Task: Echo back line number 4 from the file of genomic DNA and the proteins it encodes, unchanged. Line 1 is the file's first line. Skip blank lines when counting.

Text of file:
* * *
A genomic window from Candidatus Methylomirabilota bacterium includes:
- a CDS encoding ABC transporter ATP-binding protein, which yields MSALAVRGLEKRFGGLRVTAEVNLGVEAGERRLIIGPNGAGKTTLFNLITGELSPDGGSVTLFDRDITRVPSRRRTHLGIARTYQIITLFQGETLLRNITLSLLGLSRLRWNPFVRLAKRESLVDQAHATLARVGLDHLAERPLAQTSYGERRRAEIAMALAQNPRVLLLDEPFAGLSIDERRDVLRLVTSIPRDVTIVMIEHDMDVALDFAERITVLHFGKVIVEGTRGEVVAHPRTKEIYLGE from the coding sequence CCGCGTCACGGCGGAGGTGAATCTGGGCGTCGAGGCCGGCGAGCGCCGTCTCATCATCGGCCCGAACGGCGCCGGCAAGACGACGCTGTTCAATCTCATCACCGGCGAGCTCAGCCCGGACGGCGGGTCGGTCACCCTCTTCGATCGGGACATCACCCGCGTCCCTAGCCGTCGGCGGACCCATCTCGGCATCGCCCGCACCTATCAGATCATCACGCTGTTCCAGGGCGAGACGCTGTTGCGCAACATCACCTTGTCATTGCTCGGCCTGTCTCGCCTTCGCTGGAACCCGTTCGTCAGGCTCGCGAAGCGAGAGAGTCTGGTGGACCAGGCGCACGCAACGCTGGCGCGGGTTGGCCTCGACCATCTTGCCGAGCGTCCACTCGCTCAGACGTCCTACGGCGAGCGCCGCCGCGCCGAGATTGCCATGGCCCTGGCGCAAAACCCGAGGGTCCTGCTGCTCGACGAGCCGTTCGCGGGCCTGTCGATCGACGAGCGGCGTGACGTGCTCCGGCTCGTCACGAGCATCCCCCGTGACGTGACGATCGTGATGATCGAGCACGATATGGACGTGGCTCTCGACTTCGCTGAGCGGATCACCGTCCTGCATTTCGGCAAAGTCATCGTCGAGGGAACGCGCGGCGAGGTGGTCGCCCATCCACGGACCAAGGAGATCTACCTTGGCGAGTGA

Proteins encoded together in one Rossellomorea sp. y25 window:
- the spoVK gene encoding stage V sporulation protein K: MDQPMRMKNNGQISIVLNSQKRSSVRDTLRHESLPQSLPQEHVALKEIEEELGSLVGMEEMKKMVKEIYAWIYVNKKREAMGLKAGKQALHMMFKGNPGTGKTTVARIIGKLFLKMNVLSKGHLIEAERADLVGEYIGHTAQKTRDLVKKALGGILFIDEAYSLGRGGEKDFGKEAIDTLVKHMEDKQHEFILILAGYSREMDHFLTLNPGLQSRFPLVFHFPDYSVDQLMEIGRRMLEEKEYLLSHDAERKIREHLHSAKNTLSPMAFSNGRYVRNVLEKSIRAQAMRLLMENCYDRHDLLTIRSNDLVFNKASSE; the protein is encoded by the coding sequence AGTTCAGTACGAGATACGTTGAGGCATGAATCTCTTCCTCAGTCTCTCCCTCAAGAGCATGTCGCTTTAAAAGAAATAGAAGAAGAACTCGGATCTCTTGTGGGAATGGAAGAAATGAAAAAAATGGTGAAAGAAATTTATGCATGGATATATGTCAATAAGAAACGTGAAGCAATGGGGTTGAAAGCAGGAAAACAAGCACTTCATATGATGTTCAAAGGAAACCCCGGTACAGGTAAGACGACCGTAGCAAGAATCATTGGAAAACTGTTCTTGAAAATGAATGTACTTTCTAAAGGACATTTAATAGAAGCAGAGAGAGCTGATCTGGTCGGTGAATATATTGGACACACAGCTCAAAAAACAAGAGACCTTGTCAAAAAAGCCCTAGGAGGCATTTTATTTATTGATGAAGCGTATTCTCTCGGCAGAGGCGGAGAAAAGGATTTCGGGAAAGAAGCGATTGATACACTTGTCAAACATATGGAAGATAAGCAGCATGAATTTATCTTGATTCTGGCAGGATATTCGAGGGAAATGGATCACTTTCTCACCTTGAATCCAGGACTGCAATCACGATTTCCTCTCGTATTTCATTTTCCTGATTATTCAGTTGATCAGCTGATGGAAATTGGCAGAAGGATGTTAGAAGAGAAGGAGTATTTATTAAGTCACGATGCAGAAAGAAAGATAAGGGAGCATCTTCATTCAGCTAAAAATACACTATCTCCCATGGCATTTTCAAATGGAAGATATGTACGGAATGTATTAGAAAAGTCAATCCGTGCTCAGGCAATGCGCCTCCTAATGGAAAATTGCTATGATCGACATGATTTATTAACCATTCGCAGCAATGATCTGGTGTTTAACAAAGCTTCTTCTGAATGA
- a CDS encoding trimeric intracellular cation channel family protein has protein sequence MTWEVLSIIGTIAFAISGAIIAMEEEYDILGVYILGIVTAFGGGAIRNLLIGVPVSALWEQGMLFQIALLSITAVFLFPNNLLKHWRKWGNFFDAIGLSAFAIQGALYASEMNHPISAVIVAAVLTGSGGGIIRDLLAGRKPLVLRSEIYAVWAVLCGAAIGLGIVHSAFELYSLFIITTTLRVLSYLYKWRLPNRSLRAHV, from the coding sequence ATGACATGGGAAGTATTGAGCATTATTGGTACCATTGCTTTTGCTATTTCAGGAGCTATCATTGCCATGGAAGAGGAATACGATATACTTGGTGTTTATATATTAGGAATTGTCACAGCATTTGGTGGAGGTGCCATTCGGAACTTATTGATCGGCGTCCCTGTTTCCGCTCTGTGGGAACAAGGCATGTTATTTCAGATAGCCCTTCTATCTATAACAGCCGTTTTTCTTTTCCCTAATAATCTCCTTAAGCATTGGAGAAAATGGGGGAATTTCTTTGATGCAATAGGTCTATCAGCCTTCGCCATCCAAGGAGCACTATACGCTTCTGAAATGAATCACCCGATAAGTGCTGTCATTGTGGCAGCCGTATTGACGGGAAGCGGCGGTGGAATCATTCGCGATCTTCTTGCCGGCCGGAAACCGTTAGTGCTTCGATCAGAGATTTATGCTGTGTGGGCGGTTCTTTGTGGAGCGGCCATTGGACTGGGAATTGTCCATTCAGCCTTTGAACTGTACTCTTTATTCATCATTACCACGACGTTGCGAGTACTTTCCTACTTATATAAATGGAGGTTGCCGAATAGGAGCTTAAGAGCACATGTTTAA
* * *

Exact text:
- the spoVK gene encoding stage V sporulation protein K: MDQPMRMKNNGQISIVLNSQKRSSVRDTLRHESLPQSLPQEHVALKEIEEELGSLVGMEEMKKMVKEIYAWIYVNKKREAMGLKAGKQALHMMFKGNPGTGKTTVARIIGKLFLKMNVLSKGHLIEAERADLVGEYIGHTAQKTRDLVKKALGGILFIDEAYSLGRGGEKDFGKEAIDTLVKHMEDKQHEFILILAGYSREMDHFLTLNPGLQSRFPLVFHFPDYSVDQLMEIGRRMLEEKEYLLSHDAERKIREHLHSAKNTLSPMAFSNGRYVRNVLEKSIRAQAMRLLMENCYDRHDLLTIRSNDLVFNKASSE; the protein is encoded by the coding sequence AGTTCAGTACGAGATACGTTGAGGCATGAATCTCTTCCTCAGTCTCTCCCTCAAGAGCATGTCGCTTTAAAAGAAATAGAAGAAGAACTCGGATCTCTTGTGGGAATGGAAGAAATGAAAAAAATGGTGAAAGAAATTTATGCATGGATATATGTCAATAAGAAACGTGAAGCAATGGGGTTGAAAGCAGGAAAACAAGCACTTCATATGATGTTCAAAGGAAACCCCGGTACAGGTAAGACGACCGTAGCAAGAATCATTGGAAAACTGTTCTTGAAAATGAATGTACTTTCTAAAGGACATTTAATAGAAGCAGAGAGAGCTGATCTGGTCGGTGAATATATTGGACACACAGCTCAAAAAACAAGAGACCTTGTCAAAAAAGCCCTAGGAGGCATTTTATTTATTGATGAAGCGTATTCTCTCGGCAGAGGCGGAGAAAAGGATTTCGGGAAAGAAGCGATTGATACACTTGTCAAACATATGGAAGATAAGCAGCATGAATTTATCTTGATTCTGGCAGGATATTCGAGGGAAATGGATCACTTTCTCACCTTGAATCCAGGACTGCAATCACGATTTCCTCTCGTATTTCATTTTCCTGATTATTCAGTTGATCAGCTGATGGAAATTGGCAGAAGGATGTTAGAAGAGAAGGAGTATTTATTAAGTCACGATGCAGAAAGAAAGATAAGGGAGCATCTTCATTCAGCTAAAAATACACTATCTCCCATGGCATTTTCAAATGGAAGATATGTACGGAATGTATTAGAAAAGTCAATCCGTGCTCAGGCAATGCGCCTCCTAATGGAAAATTGCTATGATCGACATGATTTATTAACCATTCGCAGCAATGATCTGGTGTTTAACAAAGCTTCTTCTGAATGA